Activist American Priest Killed In Kenya

Father John Kaiser Rev. John Kaiser Kenya Nairobi
Kenyans reacted with shock and dismay Friday to the shooting death of an American priest, whose human rights work and criticism of the government had made him popular with some and brought death threats from others.

The Rev. John Kaiser, 67, of the Society of St. Joseph, also known as the Mill Hill Fathers, was found dead on the side of a road Thursday near Naivasha, 50 miles northwest of Nairobi, police said. He had a shotgun wound to the head.

The slaying of Kaiser was on the front pages of Kenya's daily papers Friday and reverberated throughout the human rights community.

Local newspapers, quoting investigators at the scene, said the killers at first tried to make Kaiser's death appear to be an auto accident. Because that attempt may have failed, the body was then positioned to make it appear as a suicide. But the reports said police had discounted both theories and were treating the death as a homicide.

Michael Njuguna, a reporter for the Daily Nation who visited the crime scene, said Kaiser was shot in the back of the head at close range and that the body was found 50 feet from where his pickup truck had been pushed into a ditch.

Police reportedly also said nothing was stolen from the scene. They said Friday they were investigating.

The Rev. Charles Ng'anga, an assistant to the bishop of the Diocese of Ngong, said church officials were pleased with the investigation.

"We are in a great state of shock. We cannot imagine how a person can kill such an innocent person," Ng'anga said.

U.S. Ambassador Johnnie Carson issued a statement Friday saying that the FBI agent assigned to the U.S. Embassy was working closely with Kenyan police.

"Father Kaiser was a true man of God," Carson said. "He was a man of high principles and tremendous energy in the cause of social justice."

Gibson Kamau Kuria, chairman of the Law Society of Kenya, declined to confirm or deny whether Kaiser had approached the organization expressing fear for his life but called the late priest a patriot.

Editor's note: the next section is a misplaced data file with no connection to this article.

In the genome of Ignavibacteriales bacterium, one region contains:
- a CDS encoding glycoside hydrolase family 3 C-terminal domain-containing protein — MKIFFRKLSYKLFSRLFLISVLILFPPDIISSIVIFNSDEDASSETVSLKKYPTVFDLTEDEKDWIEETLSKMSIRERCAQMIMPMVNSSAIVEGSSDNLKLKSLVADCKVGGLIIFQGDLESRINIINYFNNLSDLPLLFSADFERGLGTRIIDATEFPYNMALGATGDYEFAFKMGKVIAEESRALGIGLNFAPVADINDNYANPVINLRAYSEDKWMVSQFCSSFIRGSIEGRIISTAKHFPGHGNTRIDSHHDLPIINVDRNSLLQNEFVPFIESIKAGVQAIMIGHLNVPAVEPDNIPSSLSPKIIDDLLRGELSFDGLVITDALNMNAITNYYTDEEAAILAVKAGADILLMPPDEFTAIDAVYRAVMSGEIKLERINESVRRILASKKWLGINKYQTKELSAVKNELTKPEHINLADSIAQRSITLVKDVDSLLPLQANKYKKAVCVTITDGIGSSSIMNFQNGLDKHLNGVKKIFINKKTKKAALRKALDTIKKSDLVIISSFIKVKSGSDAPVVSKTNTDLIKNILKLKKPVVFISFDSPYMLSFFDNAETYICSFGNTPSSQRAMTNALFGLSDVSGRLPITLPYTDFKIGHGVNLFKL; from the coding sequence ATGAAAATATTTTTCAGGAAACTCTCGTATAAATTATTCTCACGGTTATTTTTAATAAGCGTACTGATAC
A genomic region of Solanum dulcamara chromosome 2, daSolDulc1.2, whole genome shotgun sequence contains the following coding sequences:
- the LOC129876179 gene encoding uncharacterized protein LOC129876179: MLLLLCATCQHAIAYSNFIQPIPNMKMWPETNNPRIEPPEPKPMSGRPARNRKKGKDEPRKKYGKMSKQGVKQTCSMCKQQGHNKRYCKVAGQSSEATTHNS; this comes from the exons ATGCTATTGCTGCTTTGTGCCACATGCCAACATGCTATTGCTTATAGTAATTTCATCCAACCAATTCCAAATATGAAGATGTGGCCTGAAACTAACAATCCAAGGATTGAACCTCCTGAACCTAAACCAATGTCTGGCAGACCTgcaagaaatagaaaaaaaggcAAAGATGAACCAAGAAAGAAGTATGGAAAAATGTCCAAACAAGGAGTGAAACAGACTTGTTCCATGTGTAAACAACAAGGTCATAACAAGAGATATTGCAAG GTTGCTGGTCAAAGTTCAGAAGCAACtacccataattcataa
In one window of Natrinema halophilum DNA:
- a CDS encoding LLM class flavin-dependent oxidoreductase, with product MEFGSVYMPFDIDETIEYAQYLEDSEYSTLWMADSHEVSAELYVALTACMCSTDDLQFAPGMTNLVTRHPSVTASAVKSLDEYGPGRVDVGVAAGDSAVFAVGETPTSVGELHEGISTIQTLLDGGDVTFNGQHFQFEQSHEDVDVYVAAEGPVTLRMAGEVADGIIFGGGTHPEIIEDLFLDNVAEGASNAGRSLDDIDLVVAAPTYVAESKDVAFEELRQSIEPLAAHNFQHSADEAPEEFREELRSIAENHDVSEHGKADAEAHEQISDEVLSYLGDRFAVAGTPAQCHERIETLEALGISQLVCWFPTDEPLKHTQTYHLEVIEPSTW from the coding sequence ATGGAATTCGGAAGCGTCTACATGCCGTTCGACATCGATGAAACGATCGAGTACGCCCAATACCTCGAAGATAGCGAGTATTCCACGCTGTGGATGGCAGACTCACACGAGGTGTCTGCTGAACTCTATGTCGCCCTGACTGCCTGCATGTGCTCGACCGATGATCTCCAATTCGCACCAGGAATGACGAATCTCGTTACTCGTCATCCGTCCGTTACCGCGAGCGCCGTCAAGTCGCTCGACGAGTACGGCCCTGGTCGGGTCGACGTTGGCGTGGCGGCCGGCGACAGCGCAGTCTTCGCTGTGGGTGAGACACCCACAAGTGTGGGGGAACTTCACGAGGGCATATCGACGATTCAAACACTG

"Although according to the law he was an American citizen, in real life he was a citizen of this country," Kuria told a news conference. "He was as patriotic as any Kenyan could be. His assassination has left much sadness and fear."

Kuria said the society plans an annual Father John Kaiser Human Rights Award for "those who have, through their lives, defended human rights, the idea of one nation and constitutionalism."

Since arriving in the East African country more than three decades ago, Kaiser had worked in the densely populated diocese of Kisii and the diocese of Ngong. Fluent in Kiswahili and other African languages, he had been deeply involved in community affairs.

Testifying before a special government commission earlier last year, Kaiser accused two Cabinet ministers of fomenting tribal clashes and seizing land vacated during te fighting, which broke out before the 1992 multiparty elections.

The government was heavily implicated in instigating the clashes for political motives.

The Law Society of Kenya gave Kaiser its highest humanitarian award in March. He had recently testified against a district officer accused of rape and had agreed to speak at the International Court of Justice at the Hague, Netherlands, against the Kenyan government on human rights abuses.

"John said he would go and bring witnesses," said Kaiser's sister, Carolita Mahoney of Underwood, Minn.

Kaiser was born in Perham, Minn., and raised in Underwood, Minn. He attended Saint John's University in Collegeville, Minn., and in 1954 enlisted in the Army and became a paratrooper, achieving the rank of sergeant.

In 1960, he graduated from Saint Louis University in St. Louis, Mo., and later studied philosophy and theology at St. Joseph's Seminary in Mill Hill, England.